In his first official appearance as the new president of the World Bank, A. W. (Tom) Clausen yesterday took sharp issue with charges by the Reagan administration that the bank ignores the private sector and should toughen up its requirements for loans to middle-income countries, as well as to the very poorest.
In his first address to a Bank-International Monetary Fund annual meeting, he warned bluntly that to scrap or limit subsidized aid through the World Bank's concessional arm, the International Development Association, might lead to "political and social instability" in the Third World, even touching off "irrational violence" among jobless young people in poor urban slums.
"There is no alternative but having an IDA-7 the next scheduled three-year replenishment of IDA funds . Put that one at rest," Clausen told a press conference. "There is just no other alternative for the poorest nations in this world that . . . do not have access to the commercial markets."
But he said plainly that an IDA-7 would have to be structured differently, probably with less grant money from the rich nations. He implied that after 1983, IDA might also have to borrow money, from commercial markets as well as from donor countries, and that the U.S. share could be less than its 27 percent involvement in IDA-6.
The most critical of American officials have suggested that the bank's programs lately have degenerated into the equivalent of worldwide welfare. Others have raised the specter that the bank has become "socialist" in its approach, because it deals on a government-to-government basis.
Clausen brushed such comments aside as irrelevant. "You can't solve all of the problems with the private sector; no one's saying that you can," Clausen said at a press conference. "You can't solve all of the problems bilateral, and say to heck with the multilateral. What's needed is a combination of all those forces."
He added he was "pleased to find the bank in even sounder shape than I had anticipated." For the decade ahead, he said the bank and IDA would "continue to . . . constitute a unique source of development capital" for the Third World, with "the focus kept on the poorest of the poor."
His defense of IDA, which has come in for the brunt of the American criticism, was in unusually strong terms. "There is a general tendency to think that soft-loans are made by soft-headed people that have got soft requirements," the former chief executive of the Bank of America told reporters. "Actually, the same criteria for economic return on the credits (as on World Bank loans) is expected."
Clausen told the annual meeting that IDA "must be continued" after the current funding expires in 1984 -- a direct response to U.S. Treasury statements last week leaving open the question whether the United States would participate in an IDA-7.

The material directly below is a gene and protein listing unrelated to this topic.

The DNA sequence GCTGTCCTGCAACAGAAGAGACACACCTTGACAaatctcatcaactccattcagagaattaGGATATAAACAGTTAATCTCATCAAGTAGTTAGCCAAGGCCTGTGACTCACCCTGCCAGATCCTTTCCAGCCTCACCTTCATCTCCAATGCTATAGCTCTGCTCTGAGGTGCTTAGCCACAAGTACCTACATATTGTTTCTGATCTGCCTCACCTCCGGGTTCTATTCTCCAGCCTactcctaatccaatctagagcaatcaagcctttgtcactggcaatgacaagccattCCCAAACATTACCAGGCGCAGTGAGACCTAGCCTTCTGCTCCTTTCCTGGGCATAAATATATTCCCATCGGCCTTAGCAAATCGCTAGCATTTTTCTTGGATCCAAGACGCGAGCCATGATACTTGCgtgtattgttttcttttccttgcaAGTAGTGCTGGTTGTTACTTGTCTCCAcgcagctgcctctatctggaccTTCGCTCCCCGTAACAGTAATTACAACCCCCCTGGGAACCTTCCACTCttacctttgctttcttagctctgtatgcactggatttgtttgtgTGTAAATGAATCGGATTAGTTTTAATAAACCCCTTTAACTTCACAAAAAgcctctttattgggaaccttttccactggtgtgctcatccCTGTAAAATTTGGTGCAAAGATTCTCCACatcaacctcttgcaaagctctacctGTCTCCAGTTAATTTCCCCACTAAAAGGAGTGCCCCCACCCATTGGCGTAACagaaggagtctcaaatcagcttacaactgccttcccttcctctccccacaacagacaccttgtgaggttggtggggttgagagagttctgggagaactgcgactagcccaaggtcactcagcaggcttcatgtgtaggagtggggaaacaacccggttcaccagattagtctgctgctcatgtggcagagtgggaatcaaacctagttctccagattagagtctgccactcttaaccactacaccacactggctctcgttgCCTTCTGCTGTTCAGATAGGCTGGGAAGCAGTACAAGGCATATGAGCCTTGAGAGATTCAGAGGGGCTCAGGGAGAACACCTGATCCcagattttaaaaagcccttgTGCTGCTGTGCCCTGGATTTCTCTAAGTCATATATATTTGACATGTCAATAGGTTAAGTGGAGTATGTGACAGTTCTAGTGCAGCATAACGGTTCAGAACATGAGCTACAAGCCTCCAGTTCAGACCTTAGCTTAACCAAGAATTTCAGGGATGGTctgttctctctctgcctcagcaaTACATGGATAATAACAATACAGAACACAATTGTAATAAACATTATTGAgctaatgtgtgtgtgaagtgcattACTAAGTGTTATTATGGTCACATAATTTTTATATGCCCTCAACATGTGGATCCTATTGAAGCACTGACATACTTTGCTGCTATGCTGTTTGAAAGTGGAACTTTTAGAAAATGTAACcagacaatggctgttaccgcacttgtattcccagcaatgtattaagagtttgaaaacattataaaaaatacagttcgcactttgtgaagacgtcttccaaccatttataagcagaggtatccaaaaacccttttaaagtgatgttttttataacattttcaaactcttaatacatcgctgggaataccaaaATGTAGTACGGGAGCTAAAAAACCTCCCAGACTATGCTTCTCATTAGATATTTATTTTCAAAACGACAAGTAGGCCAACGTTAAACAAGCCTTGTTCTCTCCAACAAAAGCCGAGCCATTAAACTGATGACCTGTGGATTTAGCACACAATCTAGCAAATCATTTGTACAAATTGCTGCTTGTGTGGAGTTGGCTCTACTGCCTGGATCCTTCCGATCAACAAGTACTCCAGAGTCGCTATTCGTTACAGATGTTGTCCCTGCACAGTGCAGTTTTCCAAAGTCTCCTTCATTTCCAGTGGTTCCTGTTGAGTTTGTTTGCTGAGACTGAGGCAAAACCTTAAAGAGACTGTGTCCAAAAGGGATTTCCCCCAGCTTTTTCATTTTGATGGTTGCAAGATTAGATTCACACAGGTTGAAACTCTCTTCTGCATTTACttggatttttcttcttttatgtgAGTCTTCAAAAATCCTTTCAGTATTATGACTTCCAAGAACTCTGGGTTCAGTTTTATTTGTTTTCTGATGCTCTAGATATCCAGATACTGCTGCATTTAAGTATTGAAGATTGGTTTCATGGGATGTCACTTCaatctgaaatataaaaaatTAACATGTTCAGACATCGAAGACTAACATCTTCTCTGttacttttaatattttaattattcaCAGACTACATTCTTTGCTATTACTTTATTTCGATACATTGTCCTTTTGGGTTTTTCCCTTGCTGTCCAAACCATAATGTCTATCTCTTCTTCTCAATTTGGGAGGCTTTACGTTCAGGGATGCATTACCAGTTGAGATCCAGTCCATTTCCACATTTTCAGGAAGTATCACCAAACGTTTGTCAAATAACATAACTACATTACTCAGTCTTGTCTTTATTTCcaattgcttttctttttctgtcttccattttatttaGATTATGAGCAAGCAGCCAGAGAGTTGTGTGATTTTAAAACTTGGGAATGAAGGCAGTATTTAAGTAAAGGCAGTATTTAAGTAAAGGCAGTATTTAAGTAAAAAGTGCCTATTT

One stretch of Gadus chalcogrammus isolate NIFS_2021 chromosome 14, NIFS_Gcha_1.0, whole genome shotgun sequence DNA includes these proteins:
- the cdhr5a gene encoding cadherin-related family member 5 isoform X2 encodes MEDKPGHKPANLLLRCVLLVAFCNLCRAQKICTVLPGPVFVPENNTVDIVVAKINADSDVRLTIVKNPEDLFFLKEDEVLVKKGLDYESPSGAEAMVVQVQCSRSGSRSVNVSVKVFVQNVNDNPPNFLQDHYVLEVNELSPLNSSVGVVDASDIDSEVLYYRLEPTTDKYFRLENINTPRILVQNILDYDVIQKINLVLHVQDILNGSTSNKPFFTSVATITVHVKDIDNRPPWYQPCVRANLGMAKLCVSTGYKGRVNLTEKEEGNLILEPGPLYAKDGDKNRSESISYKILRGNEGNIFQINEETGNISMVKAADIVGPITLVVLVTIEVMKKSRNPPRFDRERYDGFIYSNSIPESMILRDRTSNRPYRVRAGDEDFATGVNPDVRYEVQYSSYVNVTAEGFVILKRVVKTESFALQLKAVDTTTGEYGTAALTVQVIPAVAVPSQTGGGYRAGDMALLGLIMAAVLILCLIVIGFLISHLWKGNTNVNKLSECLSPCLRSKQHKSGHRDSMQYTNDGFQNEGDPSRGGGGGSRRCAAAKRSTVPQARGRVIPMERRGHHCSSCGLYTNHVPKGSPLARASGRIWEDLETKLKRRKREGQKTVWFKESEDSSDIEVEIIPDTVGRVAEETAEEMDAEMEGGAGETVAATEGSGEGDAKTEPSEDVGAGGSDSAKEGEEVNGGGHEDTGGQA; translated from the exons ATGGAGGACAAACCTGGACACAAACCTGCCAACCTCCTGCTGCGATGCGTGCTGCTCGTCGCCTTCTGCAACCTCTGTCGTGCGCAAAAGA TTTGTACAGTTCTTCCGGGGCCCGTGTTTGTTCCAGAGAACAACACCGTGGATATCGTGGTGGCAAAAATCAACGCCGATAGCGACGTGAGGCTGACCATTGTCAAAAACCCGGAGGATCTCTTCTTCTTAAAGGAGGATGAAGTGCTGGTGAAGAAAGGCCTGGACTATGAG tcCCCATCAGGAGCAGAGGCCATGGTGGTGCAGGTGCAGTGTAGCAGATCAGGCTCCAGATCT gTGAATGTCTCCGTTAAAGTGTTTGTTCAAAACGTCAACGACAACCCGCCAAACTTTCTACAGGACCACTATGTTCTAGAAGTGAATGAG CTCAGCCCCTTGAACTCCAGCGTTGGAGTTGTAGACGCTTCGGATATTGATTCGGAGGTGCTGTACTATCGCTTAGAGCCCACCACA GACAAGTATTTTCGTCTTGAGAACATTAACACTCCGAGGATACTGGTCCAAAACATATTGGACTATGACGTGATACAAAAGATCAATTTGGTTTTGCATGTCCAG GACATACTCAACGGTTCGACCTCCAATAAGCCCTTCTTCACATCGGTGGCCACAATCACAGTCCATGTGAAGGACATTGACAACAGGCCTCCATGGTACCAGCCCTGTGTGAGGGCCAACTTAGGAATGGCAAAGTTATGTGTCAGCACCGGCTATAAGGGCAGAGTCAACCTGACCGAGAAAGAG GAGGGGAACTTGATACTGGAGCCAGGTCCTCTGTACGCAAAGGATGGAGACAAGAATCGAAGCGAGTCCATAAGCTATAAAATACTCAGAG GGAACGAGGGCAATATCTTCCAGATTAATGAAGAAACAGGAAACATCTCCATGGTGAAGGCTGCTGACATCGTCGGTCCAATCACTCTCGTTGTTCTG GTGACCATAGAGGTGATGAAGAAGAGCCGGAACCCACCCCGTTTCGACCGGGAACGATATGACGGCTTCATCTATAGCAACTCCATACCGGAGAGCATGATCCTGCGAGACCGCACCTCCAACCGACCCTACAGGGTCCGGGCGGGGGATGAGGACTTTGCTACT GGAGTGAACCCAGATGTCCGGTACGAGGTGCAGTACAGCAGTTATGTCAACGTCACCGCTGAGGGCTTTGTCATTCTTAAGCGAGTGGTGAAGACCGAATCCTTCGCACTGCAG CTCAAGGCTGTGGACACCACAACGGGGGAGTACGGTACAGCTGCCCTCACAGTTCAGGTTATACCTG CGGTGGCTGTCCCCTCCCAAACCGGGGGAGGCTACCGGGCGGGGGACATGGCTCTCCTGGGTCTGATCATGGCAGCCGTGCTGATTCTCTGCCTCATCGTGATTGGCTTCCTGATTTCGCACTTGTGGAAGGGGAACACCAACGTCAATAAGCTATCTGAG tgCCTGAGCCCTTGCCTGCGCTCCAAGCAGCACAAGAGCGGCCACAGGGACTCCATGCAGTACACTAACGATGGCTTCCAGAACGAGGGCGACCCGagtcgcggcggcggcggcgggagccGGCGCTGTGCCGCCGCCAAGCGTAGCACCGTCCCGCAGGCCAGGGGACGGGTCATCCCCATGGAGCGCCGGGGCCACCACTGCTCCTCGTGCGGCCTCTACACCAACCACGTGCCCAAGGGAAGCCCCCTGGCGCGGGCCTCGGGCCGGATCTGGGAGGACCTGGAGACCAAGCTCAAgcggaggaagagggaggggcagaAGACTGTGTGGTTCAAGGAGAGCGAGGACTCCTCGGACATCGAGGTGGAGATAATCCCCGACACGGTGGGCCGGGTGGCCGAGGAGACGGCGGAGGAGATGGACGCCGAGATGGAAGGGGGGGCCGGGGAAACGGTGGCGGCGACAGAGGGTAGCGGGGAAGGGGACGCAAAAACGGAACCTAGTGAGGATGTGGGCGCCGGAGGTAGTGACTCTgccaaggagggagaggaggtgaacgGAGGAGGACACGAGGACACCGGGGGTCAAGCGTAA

Clausen said that the United States, as "the strongest nation" in the world, selling 30 percent to 35 percent of its exports to the less-developed nations, should continue to support IDA as a matter of "self-interest."
"The issue is not whether IDA is effective," Clausen said in his speech. "It is. Nor is the issue whether IDA is a philanthropic society. It is not. An IDA credit is not a welfare check. It is a productive investment. Consider the countries that were IDA recipients only a few years ago: Korea, the Philippines, Thailand, Ivory Coast, and some 15 similar cases.
"These countries have not only graduated from low-income to middle-income economies, but today are vigorous and valuable trading partners with the developed nations."
That was a rebuttal to Treasury Secretary Donald T. Regan, who last week said that some countries now on the IDA roll should be asked to borrow at the nonsubsidized rates at the World Bank itself, and that some of the bank's customers should go out into the private market. Clausen, in effect, was responding that the bank had had such a policy in force since its beginnings 36 years ago. He said at the press conference that countries such as Spain, Greece, Israel and Ireland had been "graduated" from the bank's "hard-loan" window to the private market.
But the United States, which is readying a report on multilateral banks that will deal with this and other issues, apparently wants the bank to accelerate the "graduation" process, both from IDA to the bank, and from the bank into the private sector. Clausen acknowledged the pressure, noting that the industrial nations are being forced to keep their budgets in check in response to inflationary pressures.
In answer to press conference questions, Clausen said that a change in the bank's gearing ratio, as proposed last year by former president Robert S. McNamara is "appropriate," but not realistic for at least another five or 10 years.
The gearing ratio limits bank loans, dollar for dollar, to the amount of total capital, a very conservative ceiling in force since the origins of the bank in the post World War II reconstruction period. Clausen implied that a relaxation of the gearing ratio now might prove unsettling to the present holders of nearly $30 billions in World Bank bonds.
An easier way to expand the bank's lending ability, Clausen said, could be achieved through larger capital subscriptions, encouraged by reducing the amount of paid-in capital, presently 10 percent, to 7 1/2 percent or even less. He would also like to see increased cofinancing of projects with commercial banks.
Clausen also floated a trial balloon for the establishment of an international "framework that could provide the machinery for negotiating away the narrowly nationalistic policies discouraging international investment." His idea is to protect both the poor countries -- now suspicious of private investment -- and investing companies by basic rules on expatriation of profits, reinvestment of a share of profits, and joint ownership.